The bar was set pretty high this year! Here’s how it went down!
We departed from Pensacola around 7:30 a.m. and arrived in Denver around 2:30 p.m., after catching our connecting flight in Atlanta. We immediately noticed the dryness of the air! It was quite amazing. After waiting for what seemed like an eternity at the Avis rental center, we loaded up in our van (that would be home for the next couple of days) and headed to the hotel in Denver.
Once we got checked in at the hotel, we decided to make a quick trip over to Colorado Springs to check out the “Garden of the Gods,” a public park that is a registered National Natural Landmark. It was absolutely beautiful! We hiked around for a little bit and saw some deer and also some rock climbers in their natural habitats.
We made our way back to Denver, went out to dinner (the only night we would eat out during the entire trip!) and called it a night fairly early. Thursday night would be the last “real” sleep that we got for about 48 hours, so I definitely wanted to make it count.
Elena and I did a short three mile shakeout run from the hotel first thing Friday morning (my birthday!). At this point, I was still planning to try to do the “birthday miles” thing. It turned out to be a bit more challenging than I anticipated, but we’ll get to that shortly. We left Denver early Friday morning, made a quick stop to get groceries and supplies for the vans and headed to Copper Mountain Ski Resort, where the race started.
The race covered 195 miles of mountain passes from Breckenridge to Aspen. We ran through the star-filled night, past six world-famous Colorado ski towns, through the White River National Forest and next to the Colorado River on bike paths, back roads and even a little bit of single-track trail.
It was so beautiful out there. It’s not just the elevation that will take your breath away.
Teams started as early as 5 a.m. on Friday and we were in the last group to start at 11:30 a.m. Each team member submits their most recent 10K time and each team is assigned a different start time based on their estimated finish time, with the goal being that everyone would arrive at the finish line at close to the same time. There were over 120 teams competing this year.
We planned to arrive at the start about an hour early, but we actually cut it a bit closer than we needed to. We didn’t even get a proper team picture before Bowie, our first runner, headed out.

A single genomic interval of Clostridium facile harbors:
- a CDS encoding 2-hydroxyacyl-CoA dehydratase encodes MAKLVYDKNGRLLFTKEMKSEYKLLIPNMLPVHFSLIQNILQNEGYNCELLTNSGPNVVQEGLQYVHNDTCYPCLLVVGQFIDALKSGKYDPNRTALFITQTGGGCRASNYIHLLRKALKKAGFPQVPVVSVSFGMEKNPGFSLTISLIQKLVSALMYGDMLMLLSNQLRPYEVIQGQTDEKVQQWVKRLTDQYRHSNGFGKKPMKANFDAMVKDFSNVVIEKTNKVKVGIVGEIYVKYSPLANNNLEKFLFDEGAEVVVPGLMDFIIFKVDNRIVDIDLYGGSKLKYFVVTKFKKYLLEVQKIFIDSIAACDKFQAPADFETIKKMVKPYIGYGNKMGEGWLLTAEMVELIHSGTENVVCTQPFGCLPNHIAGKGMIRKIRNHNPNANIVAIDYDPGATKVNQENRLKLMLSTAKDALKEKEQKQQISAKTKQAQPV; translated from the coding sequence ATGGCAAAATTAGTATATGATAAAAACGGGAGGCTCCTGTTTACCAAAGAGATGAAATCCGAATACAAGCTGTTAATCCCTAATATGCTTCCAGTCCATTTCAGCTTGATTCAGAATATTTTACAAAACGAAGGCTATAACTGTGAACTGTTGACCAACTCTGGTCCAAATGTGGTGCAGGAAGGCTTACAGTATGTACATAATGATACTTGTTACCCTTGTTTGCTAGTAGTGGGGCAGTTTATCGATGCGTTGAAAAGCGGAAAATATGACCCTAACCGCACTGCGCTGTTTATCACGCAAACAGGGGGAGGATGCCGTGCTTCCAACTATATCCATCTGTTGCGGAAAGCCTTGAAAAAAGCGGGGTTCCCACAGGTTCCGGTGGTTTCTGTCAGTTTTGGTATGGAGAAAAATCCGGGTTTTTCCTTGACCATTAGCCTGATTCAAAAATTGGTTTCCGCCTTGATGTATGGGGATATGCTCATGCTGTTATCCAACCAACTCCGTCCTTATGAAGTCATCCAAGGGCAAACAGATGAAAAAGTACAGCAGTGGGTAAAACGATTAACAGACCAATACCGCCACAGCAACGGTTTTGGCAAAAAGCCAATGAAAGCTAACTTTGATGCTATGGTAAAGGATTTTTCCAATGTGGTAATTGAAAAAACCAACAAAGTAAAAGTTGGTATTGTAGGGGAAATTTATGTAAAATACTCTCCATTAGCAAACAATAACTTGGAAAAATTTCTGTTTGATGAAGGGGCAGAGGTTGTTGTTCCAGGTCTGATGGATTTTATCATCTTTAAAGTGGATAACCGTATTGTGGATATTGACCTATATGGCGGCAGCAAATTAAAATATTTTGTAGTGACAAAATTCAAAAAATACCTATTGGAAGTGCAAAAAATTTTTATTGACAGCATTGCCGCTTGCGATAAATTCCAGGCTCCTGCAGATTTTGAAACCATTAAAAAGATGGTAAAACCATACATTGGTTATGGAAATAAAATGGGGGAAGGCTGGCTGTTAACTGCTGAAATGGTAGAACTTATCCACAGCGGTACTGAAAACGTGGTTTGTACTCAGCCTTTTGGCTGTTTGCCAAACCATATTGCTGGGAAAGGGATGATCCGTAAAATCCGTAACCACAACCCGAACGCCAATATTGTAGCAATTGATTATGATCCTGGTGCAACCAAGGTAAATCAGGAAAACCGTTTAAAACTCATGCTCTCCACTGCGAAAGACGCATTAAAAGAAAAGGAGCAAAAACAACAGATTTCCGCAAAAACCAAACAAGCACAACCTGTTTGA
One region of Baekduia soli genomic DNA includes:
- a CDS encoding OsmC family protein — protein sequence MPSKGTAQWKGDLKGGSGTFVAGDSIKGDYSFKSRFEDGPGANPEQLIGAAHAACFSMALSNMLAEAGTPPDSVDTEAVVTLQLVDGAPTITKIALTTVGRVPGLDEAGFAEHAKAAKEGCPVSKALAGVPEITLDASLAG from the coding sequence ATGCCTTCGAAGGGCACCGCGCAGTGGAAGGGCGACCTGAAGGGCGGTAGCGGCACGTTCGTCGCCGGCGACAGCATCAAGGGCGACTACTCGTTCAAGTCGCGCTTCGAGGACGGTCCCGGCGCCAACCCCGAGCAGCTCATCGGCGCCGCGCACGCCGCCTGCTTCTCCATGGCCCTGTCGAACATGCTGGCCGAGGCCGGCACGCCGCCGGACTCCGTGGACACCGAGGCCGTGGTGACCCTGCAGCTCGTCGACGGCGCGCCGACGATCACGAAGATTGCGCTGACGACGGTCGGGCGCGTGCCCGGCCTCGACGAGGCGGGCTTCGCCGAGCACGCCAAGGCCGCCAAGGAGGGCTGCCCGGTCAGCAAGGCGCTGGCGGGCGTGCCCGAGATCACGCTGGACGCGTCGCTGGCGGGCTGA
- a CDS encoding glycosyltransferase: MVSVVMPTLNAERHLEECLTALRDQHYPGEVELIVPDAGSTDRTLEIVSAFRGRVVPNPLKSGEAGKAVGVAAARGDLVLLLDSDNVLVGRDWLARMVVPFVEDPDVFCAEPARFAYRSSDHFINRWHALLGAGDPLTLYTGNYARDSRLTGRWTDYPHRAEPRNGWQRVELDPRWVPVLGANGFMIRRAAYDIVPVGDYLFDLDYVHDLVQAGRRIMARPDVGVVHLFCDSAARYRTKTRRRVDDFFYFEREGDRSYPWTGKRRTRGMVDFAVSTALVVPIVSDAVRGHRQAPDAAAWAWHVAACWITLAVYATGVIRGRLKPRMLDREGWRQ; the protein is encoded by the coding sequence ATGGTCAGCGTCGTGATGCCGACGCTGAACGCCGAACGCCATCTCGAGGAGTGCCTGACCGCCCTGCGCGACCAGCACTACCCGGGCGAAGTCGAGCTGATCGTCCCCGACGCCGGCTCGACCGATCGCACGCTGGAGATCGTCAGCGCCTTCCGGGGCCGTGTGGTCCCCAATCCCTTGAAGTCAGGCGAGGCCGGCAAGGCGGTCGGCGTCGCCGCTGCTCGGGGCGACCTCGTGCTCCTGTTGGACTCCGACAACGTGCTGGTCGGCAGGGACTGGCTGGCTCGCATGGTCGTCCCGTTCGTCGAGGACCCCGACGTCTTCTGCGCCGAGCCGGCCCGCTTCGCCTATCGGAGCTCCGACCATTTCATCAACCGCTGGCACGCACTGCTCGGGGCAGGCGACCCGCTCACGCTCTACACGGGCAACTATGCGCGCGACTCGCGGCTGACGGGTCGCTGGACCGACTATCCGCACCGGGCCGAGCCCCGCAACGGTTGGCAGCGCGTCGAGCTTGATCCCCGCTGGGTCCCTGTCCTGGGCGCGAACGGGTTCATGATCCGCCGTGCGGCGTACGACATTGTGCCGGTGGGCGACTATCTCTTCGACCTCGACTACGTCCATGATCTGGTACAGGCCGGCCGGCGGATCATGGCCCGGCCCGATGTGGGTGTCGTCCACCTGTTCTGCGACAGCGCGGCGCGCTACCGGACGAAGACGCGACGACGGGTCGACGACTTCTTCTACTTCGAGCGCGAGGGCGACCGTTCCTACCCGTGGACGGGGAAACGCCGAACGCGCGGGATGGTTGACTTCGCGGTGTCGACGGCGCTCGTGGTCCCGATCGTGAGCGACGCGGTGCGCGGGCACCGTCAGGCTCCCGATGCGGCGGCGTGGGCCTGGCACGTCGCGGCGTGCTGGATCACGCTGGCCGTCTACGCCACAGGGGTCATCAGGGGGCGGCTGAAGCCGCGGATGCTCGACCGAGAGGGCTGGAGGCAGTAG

Once Van 1 started running, Van 2 headed to get some lunch and tried to pass the time while semi-patiently waiting on our turn to start running. Honestly, I think these few hours were the longest hours of the entire race. We were ready to get the show on the road!
The course was designed so that Exchange 1 (the start) and Exchange 6 (where Van 2 takes over) were both at Copper Mountain Ski Resort, which made it nice for us. We hung out at Copper Mountain while we waited. Van 1 had 46.4 miles to cover before they made their way back to Copper Mountain. We put on our temporary Ragnar tattoos, had some mini dance parties in the parking lot and took pictures of pretty things while we awaited Van 1’s return.
Steve and I decided to do a one mile run just to stay loose. That mile might’ve been the most humbling mile of the entire trip. We were up close to 10,000 feet and the air was … sparse. We tried not to think about how hard it was to breathe at 10:00 per mile pace and hoped that our bodies would adapt … stat!
Van 2 officially started running at 5:00 p.m. Friday afternoon. Daniel kicked us off with a 5 mile leg that climbed straight up! The hills of Alabama didn’t exactly prepare us for what we experienced out in Colorado, especially on this leg. Daniel’s first leg took him to the highest point of the entire course. He started at 9,700 feet and finished at 10,700 feet. Y’all. That’s A LOT of climbing in 5 miles. The air was VERY thin up there and it seemed impossible to breathe. On your next run, don’t take the ability to breathe for granted! It may be humid as all get out, but at least the air is readily available. Perspective.